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Transtemporal Craniotomy and Extradural Exposure of the Right Trigeminal Nerve

Surgical Correlation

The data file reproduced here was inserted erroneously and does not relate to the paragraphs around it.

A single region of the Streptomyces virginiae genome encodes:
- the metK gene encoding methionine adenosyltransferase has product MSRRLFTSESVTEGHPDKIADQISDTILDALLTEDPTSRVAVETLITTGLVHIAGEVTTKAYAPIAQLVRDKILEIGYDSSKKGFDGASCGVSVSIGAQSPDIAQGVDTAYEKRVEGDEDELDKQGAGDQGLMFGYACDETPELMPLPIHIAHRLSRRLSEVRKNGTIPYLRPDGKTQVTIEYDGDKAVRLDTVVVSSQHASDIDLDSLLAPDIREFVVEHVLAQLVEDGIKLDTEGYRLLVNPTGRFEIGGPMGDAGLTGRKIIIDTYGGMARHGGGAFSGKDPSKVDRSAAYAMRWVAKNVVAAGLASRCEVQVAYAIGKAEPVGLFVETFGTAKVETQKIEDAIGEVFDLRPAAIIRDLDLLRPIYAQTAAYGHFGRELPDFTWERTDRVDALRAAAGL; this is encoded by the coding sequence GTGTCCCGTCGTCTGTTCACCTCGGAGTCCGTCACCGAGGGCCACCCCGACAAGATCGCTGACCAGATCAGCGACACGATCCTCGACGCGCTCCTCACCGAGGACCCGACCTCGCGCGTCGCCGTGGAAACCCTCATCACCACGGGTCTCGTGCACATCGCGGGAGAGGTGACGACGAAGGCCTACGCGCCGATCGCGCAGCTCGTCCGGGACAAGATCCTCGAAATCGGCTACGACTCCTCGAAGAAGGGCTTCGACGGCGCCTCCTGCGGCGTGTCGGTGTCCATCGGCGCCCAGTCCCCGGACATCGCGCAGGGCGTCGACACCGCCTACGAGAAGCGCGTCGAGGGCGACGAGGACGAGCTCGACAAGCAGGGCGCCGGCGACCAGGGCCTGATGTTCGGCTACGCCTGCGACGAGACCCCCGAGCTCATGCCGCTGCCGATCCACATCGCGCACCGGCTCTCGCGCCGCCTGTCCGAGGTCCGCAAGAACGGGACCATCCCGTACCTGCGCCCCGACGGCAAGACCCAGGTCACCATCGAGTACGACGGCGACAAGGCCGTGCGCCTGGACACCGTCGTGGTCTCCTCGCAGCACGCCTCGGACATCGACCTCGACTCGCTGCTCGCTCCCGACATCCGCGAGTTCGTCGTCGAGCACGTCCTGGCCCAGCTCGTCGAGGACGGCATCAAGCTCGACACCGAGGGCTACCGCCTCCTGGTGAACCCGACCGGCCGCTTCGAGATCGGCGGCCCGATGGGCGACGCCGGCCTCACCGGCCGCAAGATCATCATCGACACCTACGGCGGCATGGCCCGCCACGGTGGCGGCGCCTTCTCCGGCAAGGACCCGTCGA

Transtemporal craniotomy and extradural exposure of the right trigeminal nerve. For orientation, superior is toward the bottom border of the image; inferior is toward the top border, and anterior is toward the left border. The temporalis muscle has been divided near the zygomatic arch anterior to the ear. A large transtemporal craniotomy with elevation of the temporal lobe and division of the tentorium cerebelli has enabled visualization of the middle cranial fossa and the lateral wall of the cavernous sinus. Surgical triangles (anteromedial, anterolateral) of the middle fossa are also demonstrable. The trigeminal (CNV) nerve leaves the lateral pons, travels in the prepontine cistern before passing over the apex of the petrous temporal bone, and entering Meckel's cave, a CSF-filled dural recess that contains the trigeminal (Gasserian) ganglion. This conduit connects the posterior cranial fossa to the middle fossa. The trigeminal ganglion rests upon the trigeminal impression on the petrous apex and medial to the trigeminal prominence, a raised area on this portion of the petrous bone. The petrous segment of the internal carotid artery lies medial to the ganglion within the petrous bone. From the convex margin of the ganglion arise the ophthalmic (CNV1), maxillary (CNV2),  and mandibular (CNV3) divisions. The anteromedial triangle is bounded by the ophthalmic and maxillary nerves and a line between the superior orbital fissure and the foramen rotundum. The anterolateral triangle is bounded by the maxillary and mandibular nerves and a line between the foramen rotundum and ovale. The ophthalmic nerve converges on the superior orbital fissure to enter the orbit. The maxillary nerve enters the pterygopalatine fossa through the foramen rotundum, while the mandibular nerve passes through foramen ovale to enter the infratemporal fossa. (Image courtesy of PA Rubino)